weird BGP cisco-ism? [problem resolved]

Well, that was a week-long disruption in routing that shouldn't have
been able to happen. This is an explaination of the problem I described
last night...

We have a handful of CIDR blocks that we announce, but one of them was
getting flap-damped. By writing a tool to monitor the BGP announcements,
we discovered that a reannouncement was happening every few minutes, for
no apparent cause.

What was happening is that, about a week ago, another provider got a
request from a customer to route them a single /24 from the middle of
our (non-portable) block. Because there was no IGP route for that customer,
but a network line was in place, the other provider was, every 5-20 minutes,
announcing the route for about 30 seconds, and then withdrawing it.

We peer with that provider directly, and can also see them via our transit
provider, and we have "summary-only" set in our BGP configuration. Every
time the /24 appeared, our router would send *four* repeated announcements
of the /20 block... once when it appeared via the direct session, again
when it appeared via our transit provider, and then twice more, once for
each withdrawl.

This then triggered the flap damping code at our peers, causing them to
ignore the /20 route altogether.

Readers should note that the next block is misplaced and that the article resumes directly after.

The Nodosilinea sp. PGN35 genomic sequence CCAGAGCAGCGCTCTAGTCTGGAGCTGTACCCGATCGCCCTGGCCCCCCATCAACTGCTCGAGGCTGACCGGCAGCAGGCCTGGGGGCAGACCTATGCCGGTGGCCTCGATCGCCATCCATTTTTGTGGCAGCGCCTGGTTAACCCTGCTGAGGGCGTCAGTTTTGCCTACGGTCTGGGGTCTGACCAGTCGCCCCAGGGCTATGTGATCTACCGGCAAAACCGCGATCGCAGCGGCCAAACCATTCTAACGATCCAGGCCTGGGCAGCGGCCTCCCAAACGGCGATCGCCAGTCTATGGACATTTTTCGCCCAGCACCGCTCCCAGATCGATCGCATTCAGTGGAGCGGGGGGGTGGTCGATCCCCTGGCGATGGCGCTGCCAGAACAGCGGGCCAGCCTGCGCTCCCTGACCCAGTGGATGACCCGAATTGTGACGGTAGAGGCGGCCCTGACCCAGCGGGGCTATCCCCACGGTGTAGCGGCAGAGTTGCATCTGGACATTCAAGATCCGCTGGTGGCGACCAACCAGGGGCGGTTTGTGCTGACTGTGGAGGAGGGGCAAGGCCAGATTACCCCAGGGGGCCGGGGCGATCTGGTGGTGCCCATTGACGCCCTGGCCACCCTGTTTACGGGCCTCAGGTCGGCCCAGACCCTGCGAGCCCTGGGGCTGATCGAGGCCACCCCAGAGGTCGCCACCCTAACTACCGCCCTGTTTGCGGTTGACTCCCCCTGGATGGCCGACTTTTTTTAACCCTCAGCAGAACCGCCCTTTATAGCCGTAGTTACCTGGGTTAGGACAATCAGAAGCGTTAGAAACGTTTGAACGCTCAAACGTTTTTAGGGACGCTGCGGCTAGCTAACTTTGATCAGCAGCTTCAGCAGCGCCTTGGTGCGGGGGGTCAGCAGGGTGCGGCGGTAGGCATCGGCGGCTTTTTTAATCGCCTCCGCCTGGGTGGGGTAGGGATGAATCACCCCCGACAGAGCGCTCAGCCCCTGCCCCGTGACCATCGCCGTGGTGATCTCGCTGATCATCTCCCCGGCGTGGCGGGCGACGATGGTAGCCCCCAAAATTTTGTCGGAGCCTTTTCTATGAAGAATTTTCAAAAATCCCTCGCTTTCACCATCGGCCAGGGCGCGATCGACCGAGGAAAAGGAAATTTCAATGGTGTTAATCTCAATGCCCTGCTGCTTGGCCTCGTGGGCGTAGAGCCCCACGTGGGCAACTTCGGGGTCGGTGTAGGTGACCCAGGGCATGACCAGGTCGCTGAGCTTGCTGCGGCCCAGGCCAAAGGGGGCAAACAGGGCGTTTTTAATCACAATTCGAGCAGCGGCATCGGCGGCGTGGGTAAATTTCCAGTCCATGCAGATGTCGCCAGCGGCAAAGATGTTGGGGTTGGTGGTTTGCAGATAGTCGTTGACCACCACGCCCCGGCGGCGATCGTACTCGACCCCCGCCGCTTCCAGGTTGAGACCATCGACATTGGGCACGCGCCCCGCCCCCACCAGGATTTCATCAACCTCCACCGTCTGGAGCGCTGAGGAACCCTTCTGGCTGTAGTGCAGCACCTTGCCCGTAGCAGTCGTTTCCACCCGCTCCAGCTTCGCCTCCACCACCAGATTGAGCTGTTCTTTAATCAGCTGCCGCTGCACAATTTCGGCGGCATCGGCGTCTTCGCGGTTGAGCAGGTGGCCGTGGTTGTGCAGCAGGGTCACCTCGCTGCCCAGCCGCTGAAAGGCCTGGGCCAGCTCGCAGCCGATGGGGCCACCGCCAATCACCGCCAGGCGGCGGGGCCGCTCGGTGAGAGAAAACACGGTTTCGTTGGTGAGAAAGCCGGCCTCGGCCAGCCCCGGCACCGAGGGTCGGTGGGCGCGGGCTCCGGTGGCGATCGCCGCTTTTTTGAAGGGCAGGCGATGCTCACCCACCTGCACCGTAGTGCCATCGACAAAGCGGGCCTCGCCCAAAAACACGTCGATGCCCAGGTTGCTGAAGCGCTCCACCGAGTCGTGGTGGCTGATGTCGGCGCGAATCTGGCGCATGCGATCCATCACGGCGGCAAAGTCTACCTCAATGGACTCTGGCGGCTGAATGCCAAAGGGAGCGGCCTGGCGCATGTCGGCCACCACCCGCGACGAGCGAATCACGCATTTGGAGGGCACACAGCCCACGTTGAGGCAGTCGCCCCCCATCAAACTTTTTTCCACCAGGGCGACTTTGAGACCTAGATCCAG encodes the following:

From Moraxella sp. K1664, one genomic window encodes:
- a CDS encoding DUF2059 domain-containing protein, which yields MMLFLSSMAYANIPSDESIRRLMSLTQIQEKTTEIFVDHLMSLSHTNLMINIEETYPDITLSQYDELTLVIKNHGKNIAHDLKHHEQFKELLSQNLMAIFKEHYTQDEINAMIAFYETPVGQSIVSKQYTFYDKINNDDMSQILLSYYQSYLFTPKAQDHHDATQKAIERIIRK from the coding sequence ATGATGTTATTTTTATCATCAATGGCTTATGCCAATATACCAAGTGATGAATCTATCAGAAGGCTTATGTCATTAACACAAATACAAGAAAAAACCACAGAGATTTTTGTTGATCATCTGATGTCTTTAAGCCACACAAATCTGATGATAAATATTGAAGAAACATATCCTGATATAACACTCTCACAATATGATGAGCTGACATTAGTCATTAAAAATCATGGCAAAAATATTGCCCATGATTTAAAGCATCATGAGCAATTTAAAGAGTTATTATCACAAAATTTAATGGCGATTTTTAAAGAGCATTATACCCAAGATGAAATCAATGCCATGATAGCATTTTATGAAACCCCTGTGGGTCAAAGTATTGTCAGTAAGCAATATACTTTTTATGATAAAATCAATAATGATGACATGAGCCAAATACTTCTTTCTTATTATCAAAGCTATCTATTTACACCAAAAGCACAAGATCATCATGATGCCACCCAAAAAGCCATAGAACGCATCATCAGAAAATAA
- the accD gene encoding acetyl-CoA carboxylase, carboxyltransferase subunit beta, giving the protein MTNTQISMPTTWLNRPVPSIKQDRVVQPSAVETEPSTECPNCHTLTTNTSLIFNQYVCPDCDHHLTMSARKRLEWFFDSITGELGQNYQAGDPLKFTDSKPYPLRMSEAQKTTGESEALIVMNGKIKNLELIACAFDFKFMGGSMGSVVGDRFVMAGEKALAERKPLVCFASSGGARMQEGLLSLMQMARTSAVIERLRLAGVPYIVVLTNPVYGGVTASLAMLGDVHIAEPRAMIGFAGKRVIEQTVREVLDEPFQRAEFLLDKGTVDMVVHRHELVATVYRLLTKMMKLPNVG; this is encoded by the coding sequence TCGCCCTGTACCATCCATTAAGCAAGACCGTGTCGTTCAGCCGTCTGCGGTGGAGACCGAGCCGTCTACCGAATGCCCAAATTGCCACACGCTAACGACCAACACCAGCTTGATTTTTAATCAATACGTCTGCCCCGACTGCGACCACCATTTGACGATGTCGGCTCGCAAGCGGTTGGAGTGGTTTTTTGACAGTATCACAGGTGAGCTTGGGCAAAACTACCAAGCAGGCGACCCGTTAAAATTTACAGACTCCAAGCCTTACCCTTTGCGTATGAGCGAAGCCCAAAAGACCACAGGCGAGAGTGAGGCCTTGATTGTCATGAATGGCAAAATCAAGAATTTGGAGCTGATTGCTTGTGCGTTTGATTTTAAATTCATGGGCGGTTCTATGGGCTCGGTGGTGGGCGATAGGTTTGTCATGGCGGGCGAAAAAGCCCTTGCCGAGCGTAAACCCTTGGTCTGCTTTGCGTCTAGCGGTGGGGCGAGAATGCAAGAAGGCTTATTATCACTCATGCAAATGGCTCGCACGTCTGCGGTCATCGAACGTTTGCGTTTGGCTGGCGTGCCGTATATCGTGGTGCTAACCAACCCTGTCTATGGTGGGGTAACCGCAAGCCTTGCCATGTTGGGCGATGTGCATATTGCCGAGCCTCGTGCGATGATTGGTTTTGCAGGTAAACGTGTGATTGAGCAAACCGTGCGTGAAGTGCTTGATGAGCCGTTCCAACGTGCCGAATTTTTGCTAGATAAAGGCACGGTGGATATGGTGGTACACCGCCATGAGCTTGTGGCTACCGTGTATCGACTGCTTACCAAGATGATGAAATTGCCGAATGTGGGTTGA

Problem took forever to find because the only way to catch it was to know
exactly when the flaps were happening and then, at that very moment, look
for any longer prefixes in the table.

Any suggestion as to how to prevent my Cisco from saying *anything* when
someone else decides to briefly present a more specific route would be
appreciated, and yet again, we'd be better off with some sort of authentication
as to who can advertise what to whom.

-matthew kaufman

I'd suggest moving away from "summary-only" aggregation. If you are a transit
network, and have customers who are multihomed numbered out of your CIDR
block, then you'd need to do aggregation without "summary-only" anyway, so
it's a good thing to move towards even in general case if you are a transit

You can remove the specifics at the edges of your network either via community
based filtering or prefix based filtering. The former is much more flexible
and is the one I'd recommend.